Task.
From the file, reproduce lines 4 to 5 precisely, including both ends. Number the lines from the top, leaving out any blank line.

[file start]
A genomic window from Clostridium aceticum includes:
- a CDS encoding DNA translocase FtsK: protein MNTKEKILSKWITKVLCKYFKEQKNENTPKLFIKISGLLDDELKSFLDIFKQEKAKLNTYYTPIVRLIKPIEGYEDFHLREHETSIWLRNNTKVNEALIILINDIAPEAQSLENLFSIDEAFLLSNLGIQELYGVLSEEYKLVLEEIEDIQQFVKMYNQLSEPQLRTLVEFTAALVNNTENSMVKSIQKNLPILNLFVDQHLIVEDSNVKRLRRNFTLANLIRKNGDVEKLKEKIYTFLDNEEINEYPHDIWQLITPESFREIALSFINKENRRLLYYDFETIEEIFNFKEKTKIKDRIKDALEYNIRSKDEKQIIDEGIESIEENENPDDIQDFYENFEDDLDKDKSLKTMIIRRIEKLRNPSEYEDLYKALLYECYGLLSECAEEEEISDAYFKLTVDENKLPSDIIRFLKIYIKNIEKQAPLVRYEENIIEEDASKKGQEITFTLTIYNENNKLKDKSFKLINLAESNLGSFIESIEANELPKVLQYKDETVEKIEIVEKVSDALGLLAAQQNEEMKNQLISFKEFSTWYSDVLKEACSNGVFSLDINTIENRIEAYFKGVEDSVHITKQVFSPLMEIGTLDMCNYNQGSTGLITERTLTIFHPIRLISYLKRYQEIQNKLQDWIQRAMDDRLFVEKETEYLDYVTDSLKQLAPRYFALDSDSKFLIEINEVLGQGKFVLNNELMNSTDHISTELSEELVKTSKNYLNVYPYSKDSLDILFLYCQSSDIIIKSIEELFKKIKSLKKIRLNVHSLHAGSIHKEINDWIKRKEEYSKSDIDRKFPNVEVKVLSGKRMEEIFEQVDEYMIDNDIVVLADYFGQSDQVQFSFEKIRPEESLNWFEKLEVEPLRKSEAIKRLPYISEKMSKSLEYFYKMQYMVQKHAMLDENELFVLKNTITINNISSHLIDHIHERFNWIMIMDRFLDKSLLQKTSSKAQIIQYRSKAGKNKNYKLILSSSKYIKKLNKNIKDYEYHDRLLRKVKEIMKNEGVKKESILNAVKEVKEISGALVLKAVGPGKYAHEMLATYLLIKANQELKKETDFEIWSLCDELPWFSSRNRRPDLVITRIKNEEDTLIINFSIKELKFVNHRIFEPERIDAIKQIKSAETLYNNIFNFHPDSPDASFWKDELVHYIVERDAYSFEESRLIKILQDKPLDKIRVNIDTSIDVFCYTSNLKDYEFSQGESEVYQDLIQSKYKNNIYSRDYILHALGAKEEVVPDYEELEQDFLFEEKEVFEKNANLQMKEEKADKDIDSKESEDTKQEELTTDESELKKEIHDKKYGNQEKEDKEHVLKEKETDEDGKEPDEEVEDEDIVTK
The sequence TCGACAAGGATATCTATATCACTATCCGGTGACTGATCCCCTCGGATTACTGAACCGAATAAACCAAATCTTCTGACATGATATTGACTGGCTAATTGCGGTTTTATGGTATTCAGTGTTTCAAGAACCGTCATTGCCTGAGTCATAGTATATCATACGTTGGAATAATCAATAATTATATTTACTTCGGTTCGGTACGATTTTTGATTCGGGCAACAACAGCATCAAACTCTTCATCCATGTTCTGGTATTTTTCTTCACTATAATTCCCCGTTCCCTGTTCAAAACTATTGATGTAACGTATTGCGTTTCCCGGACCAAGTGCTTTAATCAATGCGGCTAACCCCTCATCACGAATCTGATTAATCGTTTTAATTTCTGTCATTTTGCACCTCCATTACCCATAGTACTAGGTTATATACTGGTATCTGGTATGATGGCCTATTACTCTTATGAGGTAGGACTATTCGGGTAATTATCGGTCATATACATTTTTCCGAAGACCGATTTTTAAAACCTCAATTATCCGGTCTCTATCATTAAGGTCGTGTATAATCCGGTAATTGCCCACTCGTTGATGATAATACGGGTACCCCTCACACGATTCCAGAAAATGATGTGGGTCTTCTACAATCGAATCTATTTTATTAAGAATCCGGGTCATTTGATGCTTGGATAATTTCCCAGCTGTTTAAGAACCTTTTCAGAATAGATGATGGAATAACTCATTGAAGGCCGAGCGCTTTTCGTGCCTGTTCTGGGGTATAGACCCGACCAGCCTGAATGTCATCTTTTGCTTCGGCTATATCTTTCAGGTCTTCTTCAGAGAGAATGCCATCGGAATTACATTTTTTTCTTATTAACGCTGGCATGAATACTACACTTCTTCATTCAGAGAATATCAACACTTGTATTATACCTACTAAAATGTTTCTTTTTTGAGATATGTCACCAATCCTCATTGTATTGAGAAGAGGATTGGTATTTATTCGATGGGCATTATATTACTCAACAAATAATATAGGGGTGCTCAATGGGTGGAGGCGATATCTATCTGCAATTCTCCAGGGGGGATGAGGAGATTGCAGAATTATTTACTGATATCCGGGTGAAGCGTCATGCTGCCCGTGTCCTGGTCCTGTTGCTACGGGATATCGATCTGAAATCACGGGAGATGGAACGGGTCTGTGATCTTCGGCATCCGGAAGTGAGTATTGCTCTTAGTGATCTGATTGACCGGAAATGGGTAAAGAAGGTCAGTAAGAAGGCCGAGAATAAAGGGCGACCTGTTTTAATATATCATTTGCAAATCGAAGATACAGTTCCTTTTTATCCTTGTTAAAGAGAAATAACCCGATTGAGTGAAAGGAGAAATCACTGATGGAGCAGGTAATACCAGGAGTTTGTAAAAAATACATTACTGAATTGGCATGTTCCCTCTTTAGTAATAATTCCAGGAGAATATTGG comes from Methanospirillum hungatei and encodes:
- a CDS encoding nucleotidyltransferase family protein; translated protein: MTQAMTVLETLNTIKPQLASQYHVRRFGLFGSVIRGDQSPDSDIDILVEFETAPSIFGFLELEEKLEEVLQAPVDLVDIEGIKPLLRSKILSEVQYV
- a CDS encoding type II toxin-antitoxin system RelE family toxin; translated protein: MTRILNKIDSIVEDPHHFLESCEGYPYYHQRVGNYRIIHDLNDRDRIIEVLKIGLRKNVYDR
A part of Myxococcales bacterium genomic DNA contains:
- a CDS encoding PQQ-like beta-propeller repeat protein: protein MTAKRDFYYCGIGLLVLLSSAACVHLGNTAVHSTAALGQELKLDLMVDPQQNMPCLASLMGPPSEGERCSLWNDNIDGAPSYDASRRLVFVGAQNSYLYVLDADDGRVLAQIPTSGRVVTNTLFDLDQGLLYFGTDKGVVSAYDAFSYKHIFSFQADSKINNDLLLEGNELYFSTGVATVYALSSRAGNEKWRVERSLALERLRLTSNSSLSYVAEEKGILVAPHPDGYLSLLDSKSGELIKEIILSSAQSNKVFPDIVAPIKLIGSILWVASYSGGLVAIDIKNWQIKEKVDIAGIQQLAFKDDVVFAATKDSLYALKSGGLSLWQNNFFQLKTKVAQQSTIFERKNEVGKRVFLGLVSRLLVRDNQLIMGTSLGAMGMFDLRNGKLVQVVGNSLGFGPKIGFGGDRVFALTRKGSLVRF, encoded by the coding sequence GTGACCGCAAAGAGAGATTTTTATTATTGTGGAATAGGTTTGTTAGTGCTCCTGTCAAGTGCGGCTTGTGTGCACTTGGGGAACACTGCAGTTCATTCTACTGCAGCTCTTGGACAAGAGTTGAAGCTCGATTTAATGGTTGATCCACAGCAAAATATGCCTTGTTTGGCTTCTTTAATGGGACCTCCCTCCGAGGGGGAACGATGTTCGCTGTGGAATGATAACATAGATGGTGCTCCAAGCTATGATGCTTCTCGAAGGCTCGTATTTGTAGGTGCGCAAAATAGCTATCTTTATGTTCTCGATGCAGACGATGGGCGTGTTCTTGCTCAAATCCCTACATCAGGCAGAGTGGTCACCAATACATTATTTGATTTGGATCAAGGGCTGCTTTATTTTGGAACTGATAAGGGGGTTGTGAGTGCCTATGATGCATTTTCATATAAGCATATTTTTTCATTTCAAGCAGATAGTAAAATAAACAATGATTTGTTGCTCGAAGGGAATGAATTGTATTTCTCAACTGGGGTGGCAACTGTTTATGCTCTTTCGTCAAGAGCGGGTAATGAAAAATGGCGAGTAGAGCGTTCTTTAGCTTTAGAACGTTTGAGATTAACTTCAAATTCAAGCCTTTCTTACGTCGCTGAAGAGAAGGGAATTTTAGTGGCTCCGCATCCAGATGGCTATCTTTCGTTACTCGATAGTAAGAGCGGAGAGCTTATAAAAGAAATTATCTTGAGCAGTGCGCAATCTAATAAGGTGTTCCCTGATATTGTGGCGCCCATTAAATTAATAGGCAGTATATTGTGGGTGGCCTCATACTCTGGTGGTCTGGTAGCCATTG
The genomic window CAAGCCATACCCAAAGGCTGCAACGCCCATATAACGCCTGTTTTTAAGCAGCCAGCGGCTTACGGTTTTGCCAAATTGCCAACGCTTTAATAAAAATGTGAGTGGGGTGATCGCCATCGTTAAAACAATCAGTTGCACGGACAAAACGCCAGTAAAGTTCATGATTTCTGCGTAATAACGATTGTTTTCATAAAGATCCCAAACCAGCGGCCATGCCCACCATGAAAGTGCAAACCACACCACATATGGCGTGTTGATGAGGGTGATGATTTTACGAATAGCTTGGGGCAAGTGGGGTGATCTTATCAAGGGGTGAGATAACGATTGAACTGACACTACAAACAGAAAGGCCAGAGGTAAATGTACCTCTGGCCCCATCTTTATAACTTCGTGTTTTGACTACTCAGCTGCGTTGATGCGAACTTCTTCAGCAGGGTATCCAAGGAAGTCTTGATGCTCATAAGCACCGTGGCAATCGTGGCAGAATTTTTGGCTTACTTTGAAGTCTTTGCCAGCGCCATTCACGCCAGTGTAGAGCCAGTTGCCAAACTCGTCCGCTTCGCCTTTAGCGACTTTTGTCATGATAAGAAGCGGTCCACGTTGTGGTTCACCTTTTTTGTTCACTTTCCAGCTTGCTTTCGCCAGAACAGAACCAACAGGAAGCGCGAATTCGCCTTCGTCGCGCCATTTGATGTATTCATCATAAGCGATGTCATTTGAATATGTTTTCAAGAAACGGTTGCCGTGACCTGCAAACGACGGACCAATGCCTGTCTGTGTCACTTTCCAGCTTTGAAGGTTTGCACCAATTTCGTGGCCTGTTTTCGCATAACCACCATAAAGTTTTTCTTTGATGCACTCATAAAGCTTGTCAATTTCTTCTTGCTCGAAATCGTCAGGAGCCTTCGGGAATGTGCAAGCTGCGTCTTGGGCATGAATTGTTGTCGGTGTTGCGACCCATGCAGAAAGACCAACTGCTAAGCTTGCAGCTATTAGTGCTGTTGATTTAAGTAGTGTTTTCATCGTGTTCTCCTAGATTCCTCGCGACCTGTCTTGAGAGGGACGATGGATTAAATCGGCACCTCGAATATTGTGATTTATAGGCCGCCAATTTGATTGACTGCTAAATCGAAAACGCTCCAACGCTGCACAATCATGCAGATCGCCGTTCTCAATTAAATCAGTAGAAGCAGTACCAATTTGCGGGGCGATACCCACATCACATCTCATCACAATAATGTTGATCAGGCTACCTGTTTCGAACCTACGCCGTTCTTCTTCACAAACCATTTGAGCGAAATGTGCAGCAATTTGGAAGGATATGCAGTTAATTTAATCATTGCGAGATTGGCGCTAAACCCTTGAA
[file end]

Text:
- a CDS encoding nucleotidyltransferase family protein; translated protein: MTQAMTVLETLNTIKPQLASQYHVRRFGLFGSVIRGDQSPDSDIDILVEFETAPSIFGFLELEEKLEEVLQAPVDLVDIEGIKPLLRSKILSEVQYV
- a CDS encoding type II toxin-antitoxin system RelE family toxin; translated protein: MTRILNKIDSIVEDPHHFLESCEGYPYYHQRVGNYRIIHDLNDRDRIIEVLKIGLRKNVYDR